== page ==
Our goal this year is to build a community of readers. In order to build strong life-long readers, we must foster a true love of reading. Very often students are told which books they must read and when the power of choice is not balanced, students will disengage and reading will become yet another task that needs to be completed. There is a time for structured reading to learn the skills necessary to delve deeper into text, however our end goal is to build a love of reading so that students will continue to read out of enjoyment which will also grow the amount of reading they do.
One of the very first steps in this process is to introduce students to the endless amount of resources available to them and guide them in choosing books that are suitable based on interest and abilities. We are so very lucky to have access to any book in the entire world whether through our local and provincial libraries to thousands of online resources. We have been talking in our classroom about how and where we can find books well as how to know if it’s a book we are interested in and are able to read. This learning process is very important as I don’t want students to be at frustration levels when reading. The end goal is for them to read and read and read.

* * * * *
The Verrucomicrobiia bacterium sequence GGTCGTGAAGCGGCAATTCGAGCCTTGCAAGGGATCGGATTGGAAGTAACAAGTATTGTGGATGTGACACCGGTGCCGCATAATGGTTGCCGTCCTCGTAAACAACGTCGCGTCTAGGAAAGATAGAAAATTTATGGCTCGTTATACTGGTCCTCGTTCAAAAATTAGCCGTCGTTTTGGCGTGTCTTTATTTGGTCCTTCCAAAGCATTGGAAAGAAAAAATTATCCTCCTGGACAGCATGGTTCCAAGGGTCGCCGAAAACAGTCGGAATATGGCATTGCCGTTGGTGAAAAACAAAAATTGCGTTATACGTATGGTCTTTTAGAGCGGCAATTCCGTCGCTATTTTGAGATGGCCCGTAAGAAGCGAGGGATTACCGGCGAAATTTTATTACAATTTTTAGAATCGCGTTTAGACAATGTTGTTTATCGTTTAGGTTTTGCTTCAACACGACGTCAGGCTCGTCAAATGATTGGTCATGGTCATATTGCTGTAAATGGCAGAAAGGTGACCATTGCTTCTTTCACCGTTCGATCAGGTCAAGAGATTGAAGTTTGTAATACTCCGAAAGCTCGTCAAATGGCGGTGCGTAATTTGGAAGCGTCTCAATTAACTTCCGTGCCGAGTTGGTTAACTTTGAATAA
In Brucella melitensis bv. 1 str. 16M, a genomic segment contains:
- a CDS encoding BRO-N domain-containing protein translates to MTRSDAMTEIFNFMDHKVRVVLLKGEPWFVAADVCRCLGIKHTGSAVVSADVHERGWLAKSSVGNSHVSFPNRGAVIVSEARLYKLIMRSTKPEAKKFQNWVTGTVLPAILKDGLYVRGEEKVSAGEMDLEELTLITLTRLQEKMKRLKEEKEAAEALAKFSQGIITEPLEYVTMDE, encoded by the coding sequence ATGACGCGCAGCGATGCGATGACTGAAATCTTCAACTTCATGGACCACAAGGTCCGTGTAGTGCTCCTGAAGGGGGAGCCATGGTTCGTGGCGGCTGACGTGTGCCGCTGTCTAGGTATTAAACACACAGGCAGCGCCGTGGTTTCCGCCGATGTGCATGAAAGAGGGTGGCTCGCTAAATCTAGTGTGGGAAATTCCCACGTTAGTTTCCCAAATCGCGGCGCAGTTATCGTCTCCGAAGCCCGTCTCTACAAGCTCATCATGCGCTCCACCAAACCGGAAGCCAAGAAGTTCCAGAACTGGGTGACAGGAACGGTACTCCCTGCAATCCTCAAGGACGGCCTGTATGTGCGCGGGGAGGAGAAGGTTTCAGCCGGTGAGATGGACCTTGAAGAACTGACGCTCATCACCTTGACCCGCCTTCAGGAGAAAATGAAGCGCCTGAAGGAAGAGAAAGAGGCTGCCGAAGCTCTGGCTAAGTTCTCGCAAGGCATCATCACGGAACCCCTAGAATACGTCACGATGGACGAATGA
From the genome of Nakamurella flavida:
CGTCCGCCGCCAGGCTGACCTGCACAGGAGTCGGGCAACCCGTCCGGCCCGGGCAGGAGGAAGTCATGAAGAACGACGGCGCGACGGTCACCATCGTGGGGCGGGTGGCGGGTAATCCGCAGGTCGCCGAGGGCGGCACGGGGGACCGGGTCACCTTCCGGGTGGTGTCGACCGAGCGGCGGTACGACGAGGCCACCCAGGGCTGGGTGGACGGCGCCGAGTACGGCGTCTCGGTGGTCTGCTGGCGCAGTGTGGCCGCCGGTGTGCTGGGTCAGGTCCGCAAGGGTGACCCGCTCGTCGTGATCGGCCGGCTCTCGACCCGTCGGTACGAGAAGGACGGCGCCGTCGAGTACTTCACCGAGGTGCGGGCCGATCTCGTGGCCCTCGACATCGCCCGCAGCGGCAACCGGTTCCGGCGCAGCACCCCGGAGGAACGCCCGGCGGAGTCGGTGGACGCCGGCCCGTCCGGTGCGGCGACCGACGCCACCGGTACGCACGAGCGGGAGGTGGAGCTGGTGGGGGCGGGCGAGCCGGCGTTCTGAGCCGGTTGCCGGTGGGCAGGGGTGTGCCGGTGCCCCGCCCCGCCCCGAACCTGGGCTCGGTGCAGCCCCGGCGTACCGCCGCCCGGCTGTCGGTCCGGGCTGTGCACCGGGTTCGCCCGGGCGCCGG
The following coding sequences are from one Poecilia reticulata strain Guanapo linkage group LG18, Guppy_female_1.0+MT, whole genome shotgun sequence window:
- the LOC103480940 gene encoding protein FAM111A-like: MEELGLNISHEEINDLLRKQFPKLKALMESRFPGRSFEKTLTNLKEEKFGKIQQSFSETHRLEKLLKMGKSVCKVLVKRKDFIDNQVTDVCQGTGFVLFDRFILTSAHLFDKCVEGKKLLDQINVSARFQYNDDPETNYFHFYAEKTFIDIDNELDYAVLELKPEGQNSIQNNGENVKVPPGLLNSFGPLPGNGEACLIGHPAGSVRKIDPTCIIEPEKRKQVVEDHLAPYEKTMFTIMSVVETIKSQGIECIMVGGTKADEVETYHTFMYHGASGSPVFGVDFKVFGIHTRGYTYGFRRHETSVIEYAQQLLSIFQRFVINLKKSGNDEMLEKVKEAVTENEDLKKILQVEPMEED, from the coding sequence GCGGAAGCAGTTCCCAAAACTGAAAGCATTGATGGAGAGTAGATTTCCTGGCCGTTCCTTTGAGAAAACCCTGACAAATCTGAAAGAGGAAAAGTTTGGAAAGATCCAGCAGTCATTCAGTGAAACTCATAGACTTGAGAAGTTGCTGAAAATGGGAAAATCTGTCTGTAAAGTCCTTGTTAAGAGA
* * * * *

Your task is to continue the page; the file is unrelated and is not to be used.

I’ve begun to introduce them to books they may have never read or even heard of before. The Global Read Aloud that we participated in chooses the top new books by authors from around the world. Students then share their thoughts, reflections and connections with peers also reading the same book. The books chosen resonate with their readers and I continue to read these aloud to the students year long to build that connection and model for them that deep love of reading. When I close a chapter and hear “Awww…no!! Keep reading Miss Ariss, keep reading,” thats when I know those connections have been made. This is the feeling we need to build with our students.